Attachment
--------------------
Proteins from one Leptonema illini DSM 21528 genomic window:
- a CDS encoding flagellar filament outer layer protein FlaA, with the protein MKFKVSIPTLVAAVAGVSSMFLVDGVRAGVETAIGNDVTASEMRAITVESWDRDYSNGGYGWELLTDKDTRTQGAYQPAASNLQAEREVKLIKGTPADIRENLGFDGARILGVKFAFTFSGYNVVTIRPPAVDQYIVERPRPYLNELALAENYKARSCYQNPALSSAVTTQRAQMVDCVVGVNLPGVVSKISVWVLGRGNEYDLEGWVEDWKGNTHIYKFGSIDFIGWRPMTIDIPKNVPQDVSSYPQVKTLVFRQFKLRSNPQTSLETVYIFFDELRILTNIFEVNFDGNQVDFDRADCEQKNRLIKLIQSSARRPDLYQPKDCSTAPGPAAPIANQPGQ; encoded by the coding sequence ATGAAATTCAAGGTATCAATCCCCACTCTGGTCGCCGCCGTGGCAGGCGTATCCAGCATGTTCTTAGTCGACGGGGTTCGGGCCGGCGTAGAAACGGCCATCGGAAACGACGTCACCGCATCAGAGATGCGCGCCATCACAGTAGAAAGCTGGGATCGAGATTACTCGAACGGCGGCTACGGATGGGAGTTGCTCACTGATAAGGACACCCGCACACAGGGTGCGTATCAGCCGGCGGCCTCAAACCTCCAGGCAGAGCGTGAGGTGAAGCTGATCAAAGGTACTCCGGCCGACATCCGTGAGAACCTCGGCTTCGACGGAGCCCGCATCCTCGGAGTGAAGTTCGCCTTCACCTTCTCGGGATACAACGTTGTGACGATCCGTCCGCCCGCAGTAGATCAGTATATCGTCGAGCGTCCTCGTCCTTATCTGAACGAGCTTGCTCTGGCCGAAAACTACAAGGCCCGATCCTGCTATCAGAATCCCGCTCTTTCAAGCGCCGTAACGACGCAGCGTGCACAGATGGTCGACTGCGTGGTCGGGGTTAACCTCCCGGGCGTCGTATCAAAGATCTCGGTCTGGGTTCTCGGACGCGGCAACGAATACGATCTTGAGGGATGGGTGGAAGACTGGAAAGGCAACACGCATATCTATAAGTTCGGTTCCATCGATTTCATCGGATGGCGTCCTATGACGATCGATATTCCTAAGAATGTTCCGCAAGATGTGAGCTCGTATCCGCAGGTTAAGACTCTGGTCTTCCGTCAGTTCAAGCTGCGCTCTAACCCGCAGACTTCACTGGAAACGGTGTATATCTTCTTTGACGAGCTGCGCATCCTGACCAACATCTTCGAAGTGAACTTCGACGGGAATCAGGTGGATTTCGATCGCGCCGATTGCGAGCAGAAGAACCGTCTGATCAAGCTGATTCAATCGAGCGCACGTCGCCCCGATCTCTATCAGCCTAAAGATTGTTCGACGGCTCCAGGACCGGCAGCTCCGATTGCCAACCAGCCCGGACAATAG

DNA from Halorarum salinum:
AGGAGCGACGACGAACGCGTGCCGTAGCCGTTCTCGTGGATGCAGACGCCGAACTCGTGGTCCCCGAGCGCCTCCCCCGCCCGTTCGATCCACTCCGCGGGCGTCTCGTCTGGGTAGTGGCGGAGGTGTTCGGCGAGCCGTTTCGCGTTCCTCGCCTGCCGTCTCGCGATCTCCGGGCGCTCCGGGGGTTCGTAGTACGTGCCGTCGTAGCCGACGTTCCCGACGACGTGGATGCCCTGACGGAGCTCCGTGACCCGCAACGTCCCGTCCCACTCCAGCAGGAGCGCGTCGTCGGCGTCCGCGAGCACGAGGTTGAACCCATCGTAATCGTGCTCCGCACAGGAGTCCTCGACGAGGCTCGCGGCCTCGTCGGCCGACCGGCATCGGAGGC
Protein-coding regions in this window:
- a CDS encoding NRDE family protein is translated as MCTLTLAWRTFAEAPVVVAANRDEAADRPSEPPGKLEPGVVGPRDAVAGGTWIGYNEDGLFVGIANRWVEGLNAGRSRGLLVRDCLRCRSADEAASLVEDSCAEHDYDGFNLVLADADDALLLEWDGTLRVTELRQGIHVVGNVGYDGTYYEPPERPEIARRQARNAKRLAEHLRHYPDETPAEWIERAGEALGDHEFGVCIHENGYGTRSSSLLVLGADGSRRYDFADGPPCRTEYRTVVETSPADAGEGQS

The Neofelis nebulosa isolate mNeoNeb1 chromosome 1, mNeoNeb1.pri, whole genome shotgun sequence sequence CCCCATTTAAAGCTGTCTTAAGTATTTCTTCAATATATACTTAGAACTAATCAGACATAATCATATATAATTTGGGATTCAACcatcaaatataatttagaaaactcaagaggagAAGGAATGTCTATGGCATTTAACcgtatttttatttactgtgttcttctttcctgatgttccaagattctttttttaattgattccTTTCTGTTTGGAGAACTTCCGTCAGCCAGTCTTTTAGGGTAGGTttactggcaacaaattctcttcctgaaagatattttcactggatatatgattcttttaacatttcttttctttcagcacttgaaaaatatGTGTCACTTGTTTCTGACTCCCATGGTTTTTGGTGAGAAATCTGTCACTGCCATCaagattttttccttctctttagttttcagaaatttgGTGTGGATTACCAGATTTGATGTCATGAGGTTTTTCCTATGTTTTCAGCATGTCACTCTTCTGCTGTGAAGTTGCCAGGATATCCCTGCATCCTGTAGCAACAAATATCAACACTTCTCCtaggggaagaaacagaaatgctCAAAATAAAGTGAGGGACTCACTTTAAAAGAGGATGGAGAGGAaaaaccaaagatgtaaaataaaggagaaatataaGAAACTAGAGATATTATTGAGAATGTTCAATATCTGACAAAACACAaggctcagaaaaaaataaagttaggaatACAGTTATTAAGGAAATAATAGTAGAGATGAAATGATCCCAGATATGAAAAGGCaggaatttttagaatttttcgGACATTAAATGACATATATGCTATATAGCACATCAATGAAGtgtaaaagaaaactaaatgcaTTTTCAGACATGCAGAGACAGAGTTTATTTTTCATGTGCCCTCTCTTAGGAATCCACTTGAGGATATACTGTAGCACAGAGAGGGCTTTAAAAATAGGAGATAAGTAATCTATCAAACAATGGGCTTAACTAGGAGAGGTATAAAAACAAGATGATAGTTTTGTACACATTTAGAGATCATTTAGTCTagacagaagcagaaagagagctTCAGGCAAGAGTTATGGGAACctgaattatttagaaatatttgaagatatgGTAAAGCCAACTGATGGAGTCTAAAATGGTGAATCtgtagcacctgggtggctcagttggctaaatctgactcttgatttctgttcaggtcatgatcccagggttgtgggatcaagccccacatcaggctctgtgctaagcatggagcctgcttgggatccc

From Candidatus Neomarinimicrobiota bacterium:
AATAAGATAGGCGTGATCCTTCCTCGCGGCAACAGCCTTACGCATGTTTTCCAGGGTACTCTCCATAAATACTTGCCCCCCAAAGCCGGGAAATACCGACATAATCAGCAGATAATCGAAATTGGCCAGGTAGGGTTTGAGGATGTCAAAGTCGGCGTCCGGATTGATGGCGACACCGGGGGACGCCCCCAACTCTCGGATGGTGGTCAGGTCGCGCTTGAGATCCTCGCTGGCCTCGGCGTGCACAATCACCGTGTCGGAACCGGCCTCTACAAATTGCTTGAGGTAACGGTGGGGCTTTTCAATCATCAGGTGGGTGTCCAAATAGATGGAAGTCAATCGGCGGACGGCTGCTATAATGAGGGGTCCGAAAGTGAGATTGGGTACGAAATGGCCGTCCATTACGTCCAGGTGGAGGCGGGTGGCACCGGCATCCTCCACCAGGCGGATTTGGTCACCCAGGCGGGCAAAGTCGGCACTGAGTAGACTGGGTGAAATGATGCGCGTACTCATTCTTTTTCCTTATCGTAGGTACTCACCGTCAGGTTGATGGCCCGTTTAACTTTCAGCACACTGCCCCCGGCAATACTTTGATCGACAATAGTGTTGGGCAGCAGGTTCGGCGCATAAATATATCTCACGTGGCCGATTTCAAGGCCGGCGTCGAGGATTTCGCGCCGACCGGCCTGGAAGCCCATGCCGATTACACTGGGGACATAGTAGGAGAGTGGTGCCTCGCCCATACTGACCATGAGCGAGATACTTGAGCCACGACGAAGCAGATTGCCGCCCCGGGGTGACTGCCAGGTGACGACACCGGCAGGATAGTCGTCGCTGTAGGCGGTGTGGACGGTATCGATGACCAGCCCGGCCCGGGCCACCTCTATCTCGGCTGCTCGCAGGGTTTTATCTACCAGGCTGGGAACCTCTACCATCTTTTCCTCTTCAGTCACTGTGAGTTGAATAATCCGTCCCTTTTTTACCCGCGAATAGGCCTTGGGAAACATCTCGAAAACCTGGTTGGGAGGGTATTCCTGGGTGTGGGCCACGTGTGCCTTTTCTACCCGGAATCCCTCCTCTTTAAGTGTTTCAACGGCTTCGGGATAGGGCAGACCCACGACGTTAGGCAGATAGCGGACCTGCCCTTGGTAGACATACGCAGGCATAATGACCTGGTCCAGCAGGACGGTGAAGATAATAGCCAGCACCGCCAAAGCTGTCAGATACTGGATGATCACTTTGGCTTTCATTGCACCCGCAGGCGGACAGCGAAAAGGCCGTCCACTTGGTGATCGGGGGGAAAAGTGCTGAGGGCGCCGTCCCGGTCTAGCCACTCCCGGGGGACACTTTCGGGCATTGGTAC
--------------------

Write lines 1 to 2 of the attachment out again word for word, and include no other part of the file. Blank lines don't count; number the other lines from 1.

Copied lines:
Proteins from one Leptonema illini DSM 21528 genomic window:
- a CDS encoding flagellar filament outer layer protein FlaA, with the protein MKFKVSIPTLVAAVAGVSSMFLVDGVRAGVETAIGNDVTASEMRAITVESWDRDYSNGGYGWELLTDKDTRTQGAYQPAASNLQAEREVKLIKGTPADIRENLGFDGARILGVKFAFTFSGYNVVTIRPPAVDQYIVERPRPYLNELALAENYKARSCYQNPALSSAVTTQRAQMVDCVVGVNLPGVVSKISVWVLGRGNEYDLEGWVEDWKGNTHIYKFGSIDFIGWRPMTIDIPKNVPQDVSSYPQVKTLVFRQFKLRSNPQTSLETVYIFFDELRILTNIFEVNFDGNQVDFDRADCEQKNRLIKLIQSSARRPDLYQPKDCSTAPGPAAPIANQPGQ; encoded by the coding sequence ATGAAATTCAAGGTATCAATCCCCACTCTGGTCGCCGCCGTGGCAGGCGTATCCAGCATGTTCTTAGTCGACGGGGTTCGGGCCGGCGTAGAAACGGCCATCGGAAACGACGTCACCGCATCAGAGATGCGCGCCATCACAGTAGAAAGCTGGGATCGAGATTACTCGAACGGCGGCTACGGATGGGAGTTGCTCACTGATAAGGACACCCGCACACAGGGTGCGTATCAGCCGGCGGCCTCAAACCTCCAGGCAGAGCGTGAGGTGAAGCTGATCAAAGGTACTCCGGCCGACATCCGTGAGAACCTCGGCTTCGACGGAGCCCGCATCCTCGGAGTGAAGTTCGCCTTCACCTTCTCGGGATACAACGTTGTGACGATCCGTCCGCCCGCAGTAGATCAGTATATCGTCGAGCGTCCTCGTCCTTATCTGAACGAGCTTGCTCTGGCCGAAAACTACAAGGCCCGATCCTGCTATCAGAATCCCGCTCTTTCAAGCGCCGTAACGACGCAGCGTGCACAGATGGTCGACTGCGTGGTCGGGGTTAACCTCCCGGGCGTCGTATCAAAGATCTCGGTCTGGGTTCTCGGACGCGGCAACGAATACGATCTTGAGGGATGGGTGGAAGACTGGAAAGGCAACACGCATATCTATAAGTTCGGTTCCATCGATTTCATCGGATGGCGTCCTATGACGATCGATATTCCTAAGAATGTTCCGCAAGATGTGAGCTCGTATCCGCAGGTTAAGACTCTGGTCTTCCGTCAGTTCAAGCTGCGCTCTAACCCGCAGACTTCACTGGAAACGGTGTATATCTTCTTTGACGAGCTGCGCATCCTGACCAACATCTTCGAAGTGAACTTCGACGGGAATCAGGTGGATTTCGATCGCGCCGATTGCGAGCAGAAGAACCGTCTGATCAAGCTGATTCAATCGAGCGCACGTCGCCCCGATCTCTATCAGCCTAAAGATTGTTCGACGGCTCCAGGACCGGCAGCTCCGATTGCCAACCAGCCCGGACAATAG